Let’s see how that works.
To share OneDrive files with someone who doesn’t have a Microsoft account you must either use the option that “Anyone with the link can edit” the file or you must have a premium OneDrive subscription.
If you have a premium account, you can share your file with someone who doesn’t have a Microsoft account. But that person will need to identify him or herself if you’re only sharing with specific people.
The person who receives your sharing invitation will then also receive an email, similar to what we saw before.
Now the invitation will specifically mention that “This link only works for the direct recipients of this message”.
So how does the identification mechanism work? When your recipient clicks the button to open your file, they will now see a screen where they can request a verification code to be sent to their email address.
When they click the “Send code” button they will receive an email with their personal verification code, which they will then have to enter in the next screen in order to access your file.
With all this being said it should become clear that sharing OneDrive files with someone makes collaboration easier than sending files back and forth between parties via email. Depending on the number of involved parties and versions of the file that start circulating via emails, things can become pretty confusing. It’s hard to keep track of who has the version with the latest changes.
Sharing files in OneDrive effectively deals with that. You keep the file in one place and send out sharing invitations to anyone who is involved. That way, the latest and correct version is always available and updated on the spot.
In contrast with files that have been sent out as an email attachment, with OneDrive shared files you can always revoke privileges as needed and you can avoid people forwarding copies of your files as the links will simply not work for anyone who fails to identify themselves as someone who can access your file.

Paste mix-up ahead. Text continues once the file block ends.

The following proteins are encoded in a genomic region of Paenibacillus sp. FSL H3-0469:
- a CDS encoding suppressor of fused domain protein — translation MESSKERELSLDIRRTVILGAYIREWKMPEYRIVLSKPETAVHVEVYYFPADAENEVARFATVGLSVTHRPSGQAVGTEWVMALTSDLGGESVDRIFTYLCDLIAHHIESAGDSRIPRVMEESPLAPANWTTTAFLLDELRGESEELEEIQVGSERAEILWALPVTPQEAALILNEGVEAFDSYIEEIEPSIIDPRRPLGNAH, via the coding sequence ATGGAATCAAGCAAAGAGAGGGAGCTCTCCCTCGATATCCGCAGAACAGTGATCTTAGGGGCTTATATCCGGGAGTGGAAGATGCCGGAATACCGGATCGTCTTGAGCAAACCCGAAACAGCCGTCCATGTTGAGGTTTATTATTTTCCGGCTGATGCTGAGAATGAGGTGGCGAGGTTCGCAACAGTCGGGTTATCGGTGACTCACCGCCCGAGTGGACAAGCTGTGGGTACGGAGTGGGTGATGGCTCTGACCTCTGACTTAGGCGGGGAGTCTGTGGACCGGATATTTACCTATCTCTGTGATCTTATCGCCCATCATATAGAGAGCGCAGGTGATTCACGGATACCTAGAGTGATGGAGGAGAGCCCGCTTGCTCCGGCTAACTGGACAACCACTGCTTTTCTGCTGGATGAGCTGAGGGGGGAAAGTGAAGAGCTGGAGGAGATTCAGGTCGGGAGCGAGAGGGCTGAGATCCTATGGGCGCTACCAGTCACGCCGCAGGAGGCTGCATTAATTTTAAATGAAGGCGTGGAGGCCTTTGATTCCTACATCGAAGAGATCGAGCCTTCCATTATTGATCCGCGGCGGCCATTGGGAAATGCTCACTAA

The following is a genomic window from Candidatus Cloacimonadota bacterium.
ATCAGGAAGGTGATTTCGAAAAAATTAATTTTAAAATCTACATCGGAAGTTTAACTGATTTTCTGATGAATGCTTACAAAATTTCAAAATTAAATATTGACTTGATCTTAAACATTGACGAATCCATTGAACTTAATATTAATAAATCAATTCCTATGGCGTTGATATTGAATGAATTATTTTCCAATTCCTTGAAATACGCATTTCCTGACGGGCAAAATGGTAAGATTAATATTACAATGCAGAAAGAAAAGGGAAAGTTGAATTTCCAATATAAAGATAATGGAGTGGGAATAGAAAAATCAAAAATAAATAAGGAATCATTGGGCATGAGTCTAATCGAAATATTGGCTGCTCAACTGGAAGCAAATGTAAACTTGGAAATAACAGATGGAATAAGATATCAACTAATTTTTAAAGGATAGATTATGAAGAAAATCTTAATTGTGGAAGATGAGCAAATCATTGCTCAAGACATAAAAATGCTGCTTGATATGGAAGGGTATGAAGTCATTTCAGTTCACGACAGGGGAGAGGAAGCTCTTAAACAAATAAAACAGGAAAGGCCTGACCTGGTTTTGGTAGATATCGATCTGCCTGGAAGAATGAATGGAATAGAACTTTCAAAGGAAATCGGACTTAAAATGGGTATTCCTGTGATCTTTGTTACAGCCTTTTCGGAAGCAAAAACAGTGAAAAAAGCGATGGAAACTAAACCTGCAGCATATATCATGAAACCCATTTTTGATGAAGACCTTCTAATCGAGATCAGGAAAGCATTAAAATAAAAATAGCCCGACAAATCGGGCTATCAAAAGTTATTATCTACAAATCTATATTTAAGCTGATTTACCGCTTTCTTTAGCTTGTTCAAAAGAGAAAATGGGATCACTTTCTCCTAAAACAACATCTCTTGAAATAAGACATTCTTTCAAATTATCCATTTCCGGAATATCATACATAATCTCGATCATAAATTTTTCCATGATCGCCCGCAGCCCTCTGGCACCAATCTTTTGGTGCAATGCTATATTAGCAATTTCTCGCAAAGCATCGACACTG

Are you beginning to see why it’s so powerful to share OneDrive files with external users versus sending a file as an email attachment? Your file remains under your control at all times and you don’t even have to worry about extra copies that could start circulating. You can even set an expiration date so that your file will no longer be shared after a certain period of time, even if you forget about it.
It’s worth noting though that sharing files with an expiration date is a premium feature for which you need a paid subscription. Let’s quickly see how it looks in action.
To share OneDrive files with external users and set an expiration date, enter the user’s email address like you would do for “normal” sharing and then click the pencil icon on the right and select “Link settings”.
Now you can click the “Set expiration date” field and set the expiration for your link. After that date, the link will automatically no longer work. Set and forget.
As you can see in the image above, there’s also a “Set password” option which allows you to set an extra password for extra security. This is also a premium feature, which is not available with a free OneDrive account.
Even with only the options that are available with a free OneDrive account, sharing files with others gives you more control over what happens with your files vs sending email attachments.